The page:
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I like a good journalism film, and Park Row takes us back to the frothy era of newspapers trying to compete each other out of business, as a maverick newspaper man (Gene Evans) gets fired from a rag he hates and endeavors to start his own, more ethical, paper in 19th-Century New York. This is a fictional story and they throw everything at it, with the Globe essentially inventing a lot of the things we take for granted about the business, and its publisher getting into a violent war with his former employer (despite a weird romance brewing between them - I think Mary Welch manages to sell it, and it's a great shame she died so young, never having made another film). Though it's more than a hundred years out of date, so to speak, Park Row still speaks to today, not just with its concerns about how media is used to sway opinion (sometimes unjustly), but in the way it portrays cutthroat business practices. Though it has some nice, touching, Sorkin-like moments of utopian writing in it, I don't think the film ever really makes the point that unethical (Darwinist) business and journalistic truth are at odds, and that's because the Globe doesn't seem that much more ethical to me. Both papers are in it to increase circulation, it's just that one is more nefarious than the other. But I do love all the nitty-gritty details about printing presses and so forth. It's a world that feels very real. -30-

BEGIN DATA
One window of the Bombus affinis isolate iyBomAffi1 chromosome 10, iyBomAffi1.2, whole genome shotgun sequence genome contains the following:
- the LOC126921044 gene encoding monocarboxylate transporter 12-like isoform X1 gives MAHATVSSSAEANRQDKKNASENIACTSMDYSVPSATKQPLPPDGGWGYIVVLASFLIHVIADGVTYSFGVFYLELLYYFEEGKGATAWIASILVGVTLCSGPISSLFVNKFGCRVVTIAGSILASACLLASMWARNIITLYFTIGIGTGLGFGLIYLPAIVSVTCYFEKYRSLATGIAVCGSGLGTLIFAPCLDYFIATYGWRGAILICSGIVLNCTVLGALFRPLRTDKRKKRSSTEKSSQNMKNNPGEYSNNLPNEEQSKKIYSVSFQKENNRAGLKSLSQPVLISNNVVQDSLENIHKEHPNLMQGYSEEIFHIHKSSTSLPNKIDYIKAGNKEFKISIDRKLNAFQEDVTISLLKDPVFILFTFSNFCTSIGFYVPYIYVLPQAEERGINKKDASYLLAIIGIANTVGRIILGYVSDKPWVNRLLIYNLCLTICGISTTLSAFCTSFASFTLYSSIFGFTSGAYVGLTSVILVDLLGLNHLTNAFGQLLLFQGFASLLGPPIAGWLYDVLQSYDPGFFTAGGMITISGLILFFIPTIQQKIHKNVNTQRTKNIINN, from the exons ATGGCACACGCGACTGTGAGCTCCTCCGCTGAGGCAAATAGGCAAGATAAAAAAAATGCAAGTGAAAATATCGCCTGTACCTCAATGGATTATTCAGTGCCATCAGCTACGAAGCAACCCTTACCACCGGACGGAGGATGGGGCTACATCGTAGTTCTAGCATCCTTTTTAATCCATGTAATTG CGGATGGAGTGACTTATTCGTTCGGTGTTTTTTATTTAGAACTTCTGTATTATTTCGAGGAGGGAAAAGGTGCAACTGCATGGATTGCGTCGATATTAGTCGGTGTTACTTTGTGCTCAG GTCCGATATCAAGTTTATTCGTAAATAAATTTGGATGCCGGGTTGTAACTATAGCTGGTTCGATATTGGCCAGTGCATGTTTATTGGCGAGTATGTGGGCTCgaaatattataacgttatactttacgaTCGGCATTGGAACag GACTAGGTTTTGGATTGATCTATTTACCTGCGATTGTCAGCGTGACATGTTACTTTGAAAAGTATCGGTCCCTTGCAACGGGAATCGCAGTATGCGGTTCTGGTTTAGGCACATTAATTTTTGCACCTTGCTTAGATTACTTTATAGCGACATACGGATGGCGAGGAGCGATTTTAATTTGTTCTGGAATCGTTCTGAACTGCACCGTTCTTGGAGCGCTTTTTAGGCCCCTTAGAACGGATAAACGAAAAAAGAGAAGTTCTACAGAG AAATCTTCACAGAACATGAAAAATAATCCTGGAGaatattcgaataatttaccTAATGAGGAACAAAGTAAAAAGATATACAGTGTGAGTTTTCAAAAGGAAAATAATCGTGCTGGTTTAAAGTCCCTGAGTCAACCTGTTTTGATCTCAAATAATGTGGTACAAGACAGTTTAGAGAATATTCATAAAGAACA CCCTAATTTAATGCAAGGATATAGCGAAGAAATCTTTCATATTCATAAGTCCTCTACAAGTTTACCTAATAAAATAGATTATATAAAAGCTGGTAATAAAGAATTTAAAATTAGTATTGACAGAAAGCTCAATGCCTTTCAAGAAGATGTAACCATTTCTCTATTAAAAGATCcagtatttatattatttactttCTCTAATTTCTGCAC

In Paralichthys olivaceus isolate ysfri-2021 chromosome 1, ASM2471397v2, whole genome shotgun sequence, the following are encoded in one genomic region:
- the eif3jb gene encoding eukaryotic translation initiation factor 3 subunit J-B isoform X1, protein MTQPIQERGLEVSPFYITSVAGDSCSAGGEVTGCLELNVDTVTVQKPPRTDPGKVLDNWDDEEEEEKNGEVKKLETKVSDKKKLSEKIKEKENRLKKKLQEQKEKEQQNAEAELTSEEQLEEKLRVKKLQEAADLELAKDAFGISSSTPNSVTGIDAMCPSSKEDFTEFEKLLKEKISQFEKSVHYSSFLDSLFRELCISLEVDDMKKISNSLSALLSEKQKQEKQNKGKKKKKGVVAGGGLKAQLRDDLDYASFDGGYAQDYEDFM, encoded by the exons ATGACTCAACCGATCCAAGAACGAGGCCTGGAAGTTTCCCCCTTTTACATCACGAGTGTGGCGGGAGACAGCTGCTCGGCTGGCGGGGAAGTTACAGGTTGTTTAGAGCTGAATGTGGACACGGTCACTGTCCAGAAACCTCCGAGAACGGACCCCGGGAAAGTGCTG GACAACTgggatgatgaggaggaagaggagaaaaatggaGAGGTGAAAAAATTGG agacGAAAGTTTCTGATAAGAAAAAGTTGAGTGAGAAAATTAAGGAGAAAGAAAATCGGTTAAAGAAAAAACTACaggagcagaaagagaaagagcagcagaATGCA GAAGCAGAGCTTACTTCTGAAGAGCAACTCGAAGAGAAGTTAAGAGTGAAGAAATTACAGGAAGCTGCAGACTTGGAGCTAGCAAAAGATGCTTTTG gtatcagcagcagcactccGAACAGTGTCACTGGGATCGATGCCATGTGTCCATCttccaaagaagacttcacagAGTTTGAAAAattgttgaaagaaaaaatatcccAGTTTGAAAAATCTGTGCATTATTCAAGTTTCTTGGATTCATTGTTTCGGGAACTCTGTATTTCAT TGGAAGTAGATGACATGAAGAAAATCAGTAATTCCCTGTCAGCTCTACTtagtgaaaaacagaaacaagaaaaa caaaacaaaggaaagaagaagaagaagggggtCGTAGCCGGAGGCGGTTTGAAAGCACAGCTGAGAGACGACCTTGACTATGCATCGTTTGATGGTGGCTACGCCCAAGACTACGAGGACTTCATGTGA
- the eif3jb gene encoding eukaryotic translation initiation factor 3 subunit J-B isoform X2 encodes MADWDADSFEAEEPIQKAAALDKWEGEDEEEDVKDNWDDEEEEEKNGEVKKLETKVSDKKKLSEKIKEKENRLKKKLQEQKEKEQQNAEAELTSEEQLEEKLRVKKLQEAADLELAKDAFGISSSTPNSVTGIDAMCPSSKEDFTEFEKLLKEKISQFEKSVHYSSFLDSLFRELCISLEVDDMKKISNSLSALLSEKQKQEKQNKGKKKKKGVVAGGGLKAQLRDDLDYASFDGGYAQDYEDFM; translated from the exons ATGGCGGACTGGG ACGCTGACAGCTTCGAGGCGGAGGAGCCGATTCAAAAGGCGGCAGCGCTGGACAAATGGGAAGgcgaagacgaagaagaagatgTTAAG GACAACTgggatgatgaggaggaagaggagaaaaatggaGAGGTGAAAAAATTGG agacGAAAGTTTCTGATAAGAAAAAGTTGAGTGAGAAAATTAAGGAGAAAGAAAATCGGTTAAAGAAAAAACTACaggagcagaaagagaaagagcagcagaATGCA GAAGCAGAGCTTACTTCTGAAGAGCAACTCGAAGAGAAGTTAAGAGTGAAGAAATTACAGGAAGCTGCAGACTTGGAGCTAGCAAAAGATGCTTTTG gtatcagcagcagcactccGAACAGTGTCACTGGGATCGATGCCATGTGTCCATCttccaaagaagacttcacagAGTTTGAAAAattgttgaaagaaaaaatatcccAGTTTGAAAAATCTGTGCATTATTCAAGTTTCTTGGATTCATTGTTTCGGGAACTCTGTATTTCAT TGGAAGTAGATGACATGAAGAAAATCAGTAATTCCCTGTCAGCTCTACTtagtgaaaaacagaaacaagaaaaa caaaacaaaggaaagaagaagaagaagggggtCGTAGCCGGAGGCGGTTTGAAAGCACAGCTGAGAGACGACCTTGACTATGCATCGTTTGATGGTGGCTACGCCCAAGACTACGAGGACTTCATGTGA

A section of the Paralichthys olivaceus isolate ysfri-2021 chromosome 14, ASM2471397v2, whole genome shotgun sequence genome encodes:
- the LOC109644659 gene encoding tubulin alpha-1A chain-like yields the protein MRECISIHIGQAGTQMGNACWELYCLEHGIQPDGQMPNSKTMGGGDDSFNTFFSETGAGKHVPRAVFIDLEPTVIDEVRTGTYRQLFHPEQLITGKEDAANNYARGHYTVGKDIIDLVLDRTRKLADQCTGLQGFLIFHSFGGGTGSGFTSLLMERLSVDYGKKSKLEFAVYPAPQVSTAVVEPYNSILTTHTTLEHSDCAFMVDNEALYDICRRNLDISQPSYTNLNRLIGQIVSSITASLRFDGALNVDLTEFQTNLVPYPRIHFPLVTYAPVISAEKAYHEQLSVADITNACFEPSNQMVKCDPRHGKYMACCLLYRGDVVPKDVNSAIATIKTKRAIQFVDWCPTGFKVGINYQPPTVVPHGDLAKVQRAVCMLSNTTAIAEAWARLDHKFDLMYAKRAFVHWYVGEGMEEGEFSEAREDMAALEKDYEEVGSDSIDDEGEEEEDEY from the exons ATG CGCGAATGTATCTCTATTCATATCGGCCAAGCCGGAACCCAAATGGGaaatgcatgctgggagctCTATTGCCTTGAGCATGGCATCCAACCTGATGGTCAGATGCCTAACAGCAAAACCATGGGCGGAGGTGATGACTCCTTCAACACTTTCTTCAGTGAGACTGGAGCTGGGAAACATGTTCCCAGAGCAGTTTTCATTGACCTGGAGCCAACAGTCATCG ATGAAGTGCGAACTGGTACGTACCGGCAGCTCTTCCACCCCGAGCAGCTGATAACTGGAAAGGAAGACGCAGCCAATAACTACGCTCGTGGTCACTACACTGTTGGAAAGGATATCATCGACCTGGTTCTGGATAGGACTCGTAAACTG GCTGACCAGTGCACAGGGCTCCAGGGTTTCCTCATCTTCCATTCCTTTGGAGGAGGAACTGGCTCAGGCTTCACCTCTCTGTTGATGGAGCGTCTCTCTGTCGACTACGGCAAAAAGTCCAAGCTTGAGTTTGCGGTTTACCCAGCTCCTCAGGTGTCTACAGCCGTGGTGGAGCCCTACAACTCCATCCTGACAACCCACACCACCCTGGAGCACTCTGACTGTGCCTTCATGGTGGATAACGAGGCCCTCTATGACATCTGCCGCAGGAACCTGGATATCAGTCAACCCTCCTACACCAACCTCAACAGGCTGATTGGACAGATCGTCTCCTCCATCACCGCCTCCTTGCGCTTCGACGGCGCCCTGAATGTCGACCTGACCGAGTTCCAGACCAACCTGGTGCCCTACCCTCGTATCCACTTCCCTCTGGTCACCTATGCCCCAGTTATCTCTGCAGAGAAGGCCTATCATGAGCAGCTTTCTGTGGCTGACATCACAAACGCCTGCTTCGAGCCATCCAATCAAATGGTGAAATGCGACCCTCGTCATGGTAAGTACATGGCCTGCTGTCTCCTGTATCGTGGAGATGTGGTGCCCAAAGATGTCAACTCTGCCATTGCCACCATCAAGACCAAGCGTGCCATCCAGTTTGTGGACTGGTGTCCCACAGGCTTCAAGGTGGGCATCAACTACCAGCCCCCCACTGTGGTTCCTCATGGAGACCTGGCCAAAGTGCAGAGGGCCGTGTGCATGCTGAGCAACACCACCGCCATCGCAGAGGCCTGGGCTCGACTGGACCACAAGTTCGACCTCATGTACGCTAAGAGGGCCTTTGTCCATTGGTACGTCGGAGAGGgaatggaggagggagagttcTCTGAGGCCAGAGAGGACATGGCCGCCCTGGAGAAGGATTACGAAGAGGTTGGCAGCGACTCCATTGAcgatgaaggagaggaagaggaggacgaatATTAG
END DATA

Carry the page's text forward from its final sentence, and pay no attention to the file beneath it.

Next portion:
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In 3 official lists
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This movie ranks #135 in Eureka!'s The Masters of Cinema Series
This movie ranks #340 in Jonathan Rosenbaum's Essential Cinema
This movie ranks #698 in Time Out's 1000 Films to Change Your Life